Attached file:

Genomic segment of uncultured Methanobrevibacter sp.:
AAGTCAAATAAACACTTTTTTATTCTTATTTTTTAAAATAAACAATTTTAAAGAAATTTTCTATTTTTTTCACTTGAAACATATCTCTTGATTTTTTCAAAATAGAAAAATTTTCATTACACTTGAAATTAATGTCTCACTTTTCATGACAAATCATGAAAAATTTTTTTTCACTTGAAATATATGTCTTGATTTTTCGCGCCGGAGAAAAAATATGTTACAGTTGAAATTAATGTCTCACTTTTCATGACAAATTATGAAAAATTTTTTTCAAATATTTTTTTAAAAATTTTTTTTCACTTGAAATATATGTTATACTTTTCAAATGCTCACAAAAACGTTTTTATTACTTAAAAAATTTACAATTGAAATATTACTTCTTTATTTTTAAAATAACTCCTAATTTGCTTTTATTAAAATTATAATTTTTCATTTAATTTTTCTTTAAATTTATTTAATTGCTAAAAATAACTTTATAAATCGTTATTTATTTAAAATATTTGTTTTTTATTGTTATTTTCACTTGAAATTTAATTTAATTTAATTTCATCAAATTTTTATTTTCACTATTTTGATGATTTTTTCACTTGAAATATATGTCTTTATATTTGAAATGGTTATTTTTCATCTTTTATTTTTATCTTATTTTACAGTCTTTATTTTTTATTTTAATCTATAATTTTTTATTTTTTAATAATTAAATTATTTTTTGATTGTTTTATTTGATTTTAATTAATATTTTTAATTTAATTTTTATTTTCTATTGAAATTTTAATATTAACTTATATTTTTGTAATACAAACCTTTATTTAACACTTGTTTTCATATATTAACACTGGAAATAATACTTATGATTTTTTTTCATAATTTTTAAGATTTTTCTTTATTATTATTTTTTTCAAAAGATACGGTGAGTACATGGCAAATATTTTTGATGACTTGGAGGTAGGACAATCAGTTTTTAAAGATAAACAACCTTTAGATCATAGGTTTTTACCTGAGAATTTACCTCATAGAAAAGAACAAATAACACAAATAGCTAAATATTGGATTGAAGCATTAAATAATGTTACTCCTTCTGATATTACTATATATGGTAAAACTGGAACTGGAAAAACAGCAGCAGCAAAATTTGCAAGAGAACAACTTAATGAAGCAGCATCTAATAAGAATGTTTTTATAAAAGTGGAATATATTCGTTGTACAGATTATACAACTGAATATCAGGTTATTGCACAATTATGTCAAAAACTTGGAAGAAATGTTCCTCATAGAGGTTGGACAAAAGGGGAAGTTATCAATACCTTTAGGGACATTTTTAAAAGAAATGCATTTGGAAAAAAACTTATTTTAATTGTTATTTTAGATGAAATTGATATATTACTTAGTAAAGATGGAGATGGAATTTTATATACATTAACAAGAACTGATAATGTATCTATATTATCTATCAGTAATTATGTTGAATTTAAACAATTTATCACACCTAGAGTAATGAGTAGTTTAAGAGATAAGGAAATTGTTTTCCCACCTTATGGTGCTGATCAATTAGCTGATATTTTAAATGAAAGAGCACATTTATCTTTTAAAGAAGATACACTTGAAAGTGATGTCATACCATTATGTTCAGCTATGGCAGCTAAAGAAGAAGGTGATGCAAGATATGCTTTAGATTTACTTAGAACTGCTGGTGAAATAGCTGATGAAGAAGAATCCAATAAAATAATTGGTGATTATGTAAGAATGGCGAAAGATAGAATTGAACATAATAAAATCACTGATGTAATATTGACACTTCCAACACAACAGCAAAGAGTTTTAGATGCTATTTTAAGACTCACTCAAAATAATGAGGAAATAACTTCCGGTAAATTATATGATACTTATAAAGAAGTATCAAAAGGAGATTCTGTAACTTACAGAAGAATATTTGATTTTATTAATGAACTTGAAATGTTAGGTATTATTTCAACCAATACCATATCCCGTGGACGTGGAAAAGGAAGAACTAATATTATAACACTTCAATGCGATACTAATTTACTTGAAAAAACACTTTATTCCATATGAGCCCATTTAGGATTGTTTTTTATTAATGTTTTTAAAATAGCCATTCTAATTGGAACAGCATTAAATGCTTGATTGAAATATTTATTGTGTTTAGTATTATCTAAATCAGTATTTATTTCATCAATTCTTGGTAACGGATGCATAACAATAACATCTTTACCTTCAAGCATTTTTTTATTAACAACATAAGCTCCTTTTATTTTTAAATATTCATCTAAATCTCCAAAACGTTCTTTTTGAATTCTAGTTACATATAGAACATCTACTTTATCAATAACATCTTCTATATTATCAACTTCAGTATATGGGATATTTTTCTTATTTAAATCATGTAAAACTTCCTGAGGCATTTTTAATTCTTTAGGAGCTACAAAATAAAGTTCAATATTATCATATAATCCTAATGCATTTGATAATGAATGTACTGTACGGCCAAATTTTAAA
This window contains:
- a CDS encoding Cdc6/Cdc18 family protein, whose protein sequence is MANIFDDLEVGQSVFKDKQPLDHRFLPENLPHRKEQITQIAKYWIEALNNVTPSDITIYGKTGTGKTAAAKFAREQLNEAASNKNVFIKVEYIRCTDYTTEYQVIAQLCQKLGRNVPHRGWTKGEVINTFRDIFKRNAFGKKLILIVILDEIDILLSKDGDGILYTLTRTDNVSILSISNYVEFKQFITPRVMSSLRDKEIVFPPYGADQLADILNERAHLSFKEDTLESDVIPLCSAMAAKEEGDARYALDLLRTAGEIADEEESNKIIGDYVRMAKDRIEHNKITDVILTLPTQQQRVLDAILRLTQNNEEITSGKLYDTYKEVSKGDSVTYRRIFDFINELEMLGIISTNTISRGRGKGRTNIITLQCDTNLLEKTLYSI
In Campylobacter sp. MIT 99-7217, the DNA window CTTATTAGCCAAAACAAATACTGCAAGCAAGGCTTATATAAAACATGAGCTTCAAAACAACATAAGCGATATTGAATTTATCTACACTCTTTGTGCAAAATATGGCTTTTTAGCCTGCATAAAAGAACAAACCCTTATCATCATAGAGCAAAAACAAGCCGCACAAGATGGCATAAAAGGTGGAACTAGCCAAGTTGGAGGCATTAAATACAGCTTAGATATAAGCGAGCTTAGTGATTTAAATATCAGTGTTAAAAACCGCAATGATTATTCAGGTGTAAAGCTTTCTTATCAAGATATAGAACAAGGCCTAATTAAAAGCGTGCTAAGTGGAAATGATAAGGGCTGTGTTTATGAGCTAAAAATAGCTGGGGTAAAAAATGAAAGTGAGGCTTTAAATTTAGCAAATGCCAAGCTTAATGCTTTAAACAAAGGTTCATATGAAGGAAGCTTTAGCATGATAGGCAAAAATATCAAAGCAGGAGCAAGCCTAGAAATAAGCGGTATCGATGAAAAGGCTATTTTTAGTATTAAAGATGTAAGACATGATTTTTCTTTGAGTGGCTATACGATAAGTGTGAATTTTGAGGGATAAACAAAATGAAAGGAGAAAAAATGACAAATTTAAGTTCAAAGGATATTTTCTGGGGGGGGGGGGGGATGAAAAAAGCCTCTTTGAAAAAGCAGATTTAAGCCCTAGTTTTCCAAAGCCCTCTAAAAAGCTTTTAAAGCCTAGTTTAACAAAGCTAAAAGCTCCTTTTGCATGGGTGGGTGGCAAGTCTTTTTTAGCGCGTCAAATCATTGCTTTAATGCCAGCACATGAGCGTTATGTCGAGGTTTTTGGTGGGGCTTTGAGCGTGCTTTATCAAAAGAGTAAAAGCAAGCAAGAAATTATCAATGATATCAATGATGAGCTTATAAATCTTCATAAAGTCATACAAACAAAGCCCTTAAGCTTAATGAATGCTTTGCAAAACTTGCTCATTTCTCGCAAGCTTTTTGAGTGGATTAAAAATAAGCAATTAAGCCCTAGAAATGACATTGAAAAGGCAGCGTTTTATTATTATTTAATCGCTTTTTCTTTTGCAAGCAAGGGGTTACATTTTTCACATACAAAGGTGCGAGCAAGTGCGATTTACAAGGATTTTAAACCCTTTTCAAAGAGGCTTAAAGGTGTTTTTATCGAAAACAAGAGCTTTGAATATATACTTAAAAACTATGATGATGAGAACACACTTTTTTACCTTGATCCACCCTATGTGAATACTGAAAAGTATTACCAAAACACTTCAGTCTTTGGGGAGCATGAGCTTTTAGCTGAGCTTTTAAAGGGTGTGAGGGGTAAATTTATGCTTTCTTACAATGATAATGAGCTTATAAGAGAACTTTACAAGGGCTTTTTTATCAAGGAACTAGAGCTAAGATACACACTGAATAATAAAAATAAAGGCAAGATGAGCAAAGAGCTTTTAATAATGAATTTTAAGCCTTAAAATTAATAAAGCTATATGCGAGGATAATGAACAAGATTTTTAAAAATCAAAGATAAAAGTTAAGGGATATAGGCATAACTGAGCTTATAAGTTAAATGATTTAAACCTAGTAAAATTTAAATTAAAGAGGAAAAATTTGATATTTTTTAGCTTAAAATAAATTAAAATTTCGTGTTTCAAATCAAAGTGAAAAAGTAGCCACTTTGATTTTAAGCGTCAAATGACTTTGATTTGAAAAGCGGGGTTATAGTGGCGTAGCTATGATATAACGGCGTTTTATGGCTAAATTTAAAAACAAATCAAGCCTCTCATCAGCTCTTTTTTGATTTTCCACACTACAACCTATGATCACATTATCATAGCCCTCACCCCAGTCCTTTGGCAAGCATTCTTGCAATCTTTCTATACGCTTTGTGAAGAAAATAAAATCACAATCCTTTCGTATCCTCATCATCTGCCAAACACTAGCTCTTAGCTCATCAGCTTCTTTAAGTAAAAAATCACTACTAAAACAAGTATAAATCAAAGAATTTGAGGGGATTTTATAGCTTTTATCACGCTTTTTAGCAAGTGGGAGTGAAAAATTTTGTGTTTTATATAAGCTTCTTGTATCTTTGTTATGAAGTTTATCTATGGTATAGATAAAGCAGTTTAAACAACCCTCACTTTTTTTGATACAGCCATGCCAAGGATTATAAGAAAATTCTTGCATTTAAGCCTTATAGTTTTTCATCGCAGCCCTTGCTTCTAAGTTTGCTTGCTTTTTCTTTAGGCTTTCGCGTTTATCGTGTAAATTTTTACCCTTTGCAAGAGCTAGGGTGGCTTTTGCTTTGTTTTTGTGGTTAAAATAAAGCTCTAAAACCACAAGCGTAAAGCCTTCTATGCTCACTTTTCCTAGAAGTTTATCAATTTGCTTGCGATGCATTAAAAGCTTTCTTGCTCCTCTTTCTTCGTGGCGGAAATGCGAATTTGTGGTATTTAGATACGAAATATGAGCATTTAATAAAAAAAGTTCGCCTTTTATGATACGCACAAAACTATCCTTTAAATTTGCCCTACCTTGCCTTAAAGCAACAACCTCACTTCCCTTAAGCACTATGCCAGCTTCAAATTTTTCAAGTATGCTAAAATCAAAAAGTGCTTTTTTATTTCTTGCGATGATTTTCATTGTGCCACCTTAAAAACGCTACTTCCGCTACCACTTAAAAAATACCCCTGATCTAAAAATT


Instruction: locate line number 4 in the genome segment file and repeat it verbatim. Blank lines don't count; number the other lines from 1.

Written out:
- a CDS encoding Cdc6/Cdc18 family protein, whose protein sequence is MANIFDDLEVGQSVFKDKQPLDHRFLPENLPHRKEQITQIAKYWIEALNNVTPSDITIYGKTGTGKTAAAKFAREQLNEAASNKNVFIKVEYIRCTDYTTEYQVIAQLCQKLGRNVPHRGWTKGEVINTFRDIFKRNAFGKKLILIVILDEIDILLSKDGDGILYTLTRTDNVSILSISNYVEFKQFITPRVMSSLRDKEIVFPPYGADQLADILNERAHLSFKEDTLESDVIPLCSAMAAKEEGDARYALDLLRTAGEIADEEESNKIIGDYVRMAKDRIEHNKITDVILTLPTQQQRVLDAILRLTQNNEEITSGKLYDTYKEVSKGDSVTYRRIFDFINELEMLGIISTNTISRGRGKGRTNIITLQCDTNLLEKTLYSI